my head is a time capsule of memory:
bury me only to dig me up years later,
after the ribbon cutting ceremony
blessing the old graveyard for a new
we’ve got nowhere to build but up now.
inside: letters turned to cinder turned to ash,
a well-loved prescription bottle of pills turned
to powder, provider name and phone number
blacked out, just these four words,
take two at bedtime. then
an asterisk and a fold-out tome of
side effects, but maybe sleep can erase
these led lights and flat screen melodramas.
in the apartments, the tenants find their
kitchen drawers open and all the knives missing,
but the cat stays asleep on the windowsill
so nobody panics.
the walls are too thin. conversations
penetrate the membranes: “what’s it like to be alive?”
somewhere buried in that time capsule
is the answer to that, too.
at least i used to think so.
we put our mouths on mute,
and suck in the air conditioned atmosphere.
in another hundred years, this will again
be a graveyard, just not the kind you thought.
i wait for the ear plug to expand in my canal
after the first time, it’s hard to get a good seal.
my shoulders ache despite morning yoga
like rubbing your belly and patting your head
i can either breathe, or i can move,
but not both, not at the same time.
the ear plugs are for when i can’t bear
the whoosh of the air conditioner
the phone with its digital ringtone
the tin-can radios, talk-show droning,
cowboy twanging, disney theme songs.
i take a step towards the doorway,
pause and breathe, then take another step
lock myself in the bathroom for an hour,
staring at my face in the tiny round mirror
that is hung too high. a disembodied head
with shadows under half-lidded eyes,
compressed purple foam in my ears
–it fills an empty space for now.
all i want is to meet the sea as an equal.
when the words don’t come, it’s time to
go hold my head under the water in the
bathtub, break another heart. such things
these days are locusts in my hair. i’ve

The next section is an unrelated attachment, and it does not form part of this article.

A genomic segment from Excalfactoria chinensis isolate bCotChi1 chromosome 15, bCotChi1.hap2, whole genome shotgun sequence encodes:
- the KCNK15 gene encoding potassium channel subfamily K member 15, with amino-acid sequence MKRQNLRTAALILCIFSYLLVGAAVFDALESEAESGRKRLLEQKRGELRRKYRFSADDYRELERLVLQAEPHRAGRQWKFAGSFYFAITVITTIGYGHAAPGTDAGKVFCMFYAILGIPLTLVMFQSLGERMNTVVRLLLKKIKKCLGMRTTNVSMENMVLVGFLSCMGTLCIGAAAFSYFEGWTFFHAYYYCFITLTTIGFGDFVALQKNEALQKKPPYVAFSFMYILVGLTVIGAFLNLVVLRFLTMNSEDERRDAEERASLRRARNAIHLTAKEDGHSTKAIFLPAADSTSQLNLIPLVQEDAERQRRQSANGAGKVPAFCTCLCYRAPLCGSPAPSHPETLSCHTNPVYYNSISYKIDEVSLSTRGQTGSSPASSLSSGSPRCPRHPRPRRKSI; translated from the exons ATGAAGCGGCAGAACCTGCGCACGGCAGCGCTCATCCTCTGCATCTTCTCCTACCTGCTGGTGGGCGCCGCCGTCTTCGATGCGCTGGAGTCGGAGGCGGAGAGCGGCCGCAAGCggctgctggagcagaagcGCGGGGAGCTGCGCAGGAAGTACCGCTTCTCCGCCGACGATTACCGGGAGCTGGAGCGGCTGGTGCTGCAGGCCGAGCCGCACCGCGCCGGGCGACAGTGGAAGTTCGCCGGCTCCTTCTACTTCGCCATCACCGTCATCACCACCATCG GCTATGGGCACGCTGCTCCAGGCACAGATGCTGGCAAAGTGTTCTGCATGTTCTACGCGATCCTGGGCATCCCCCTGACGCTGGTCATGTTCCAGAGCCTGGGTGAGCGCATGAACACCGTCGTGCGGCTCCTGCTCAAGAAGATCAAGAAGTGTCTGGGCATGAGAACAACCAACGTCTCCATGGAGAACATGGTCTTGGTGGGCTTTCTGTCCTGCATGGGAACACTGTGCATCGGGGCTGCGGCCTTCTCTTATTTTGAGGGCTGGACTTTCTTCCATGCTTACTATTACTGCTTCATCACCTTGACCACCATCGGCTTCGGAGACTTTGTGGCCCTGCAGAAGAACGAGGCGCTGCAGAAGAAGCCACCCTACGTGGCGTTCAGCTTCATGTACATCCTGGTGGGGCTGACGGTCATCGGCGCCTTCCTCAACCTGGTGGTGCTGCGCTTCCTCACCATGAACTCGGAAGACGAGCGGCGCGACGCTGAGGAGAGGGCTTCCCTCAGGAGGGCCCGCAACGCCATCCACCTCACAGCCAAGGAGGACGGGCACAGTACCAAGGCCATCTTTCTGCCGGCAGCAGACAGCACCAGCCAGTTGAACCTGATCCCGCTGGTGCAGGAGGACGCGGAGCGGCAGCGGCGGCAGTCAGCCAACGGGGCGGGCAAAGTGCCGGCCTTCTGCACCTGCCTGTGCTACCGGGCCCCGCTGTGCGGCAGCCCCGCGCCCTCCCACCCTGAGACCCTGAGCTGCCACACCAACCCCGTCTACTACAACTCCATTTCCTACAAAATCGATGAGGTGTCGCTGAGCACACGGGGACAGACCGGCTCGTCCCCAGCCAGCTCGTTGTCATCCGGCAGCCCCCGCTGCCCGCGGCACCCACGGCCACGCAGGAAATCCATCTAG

learned to flinch at the setting of the sun,
wondering if what they said about me
was true after all. i read my diagnosis again
and again. intense stormy interpersonal
relationships. can’t keep a friend to save
her life. often dates the people who sew
up her wounds. i put the paper down and
blot at my wrist. this kind of seepage was
meant for lovers less than 250 miles apart.
there is no truth other than what lies in my heart.
i might have woken up
detached myself from you
like a shadow leaving an object
detached myself from feeling
and remembering what feeling
the rationale lacking
some secret voice inside me
intense, stormy interpersonal relationships
my hips are not meant children
children crawling out of them
children tied to them
children clinging to them
staring up with wide eyes
staring up with nightmares in their eyes
the reflection of their mother in their eyes
i knew this wouldn’t work. you can’t get away
with having your point-five kids because someone
will eventually coming looking for the other half
and they’ll call DYFS when they find the mess
and what of you?
with a kiss, i could send you over the cusp
a whisper of breath to send you over the edge
there would be no coming back, you say.
we can never go back.
the thing about not having one is that you always have
to get someone else’s: you used to pick up odds and ends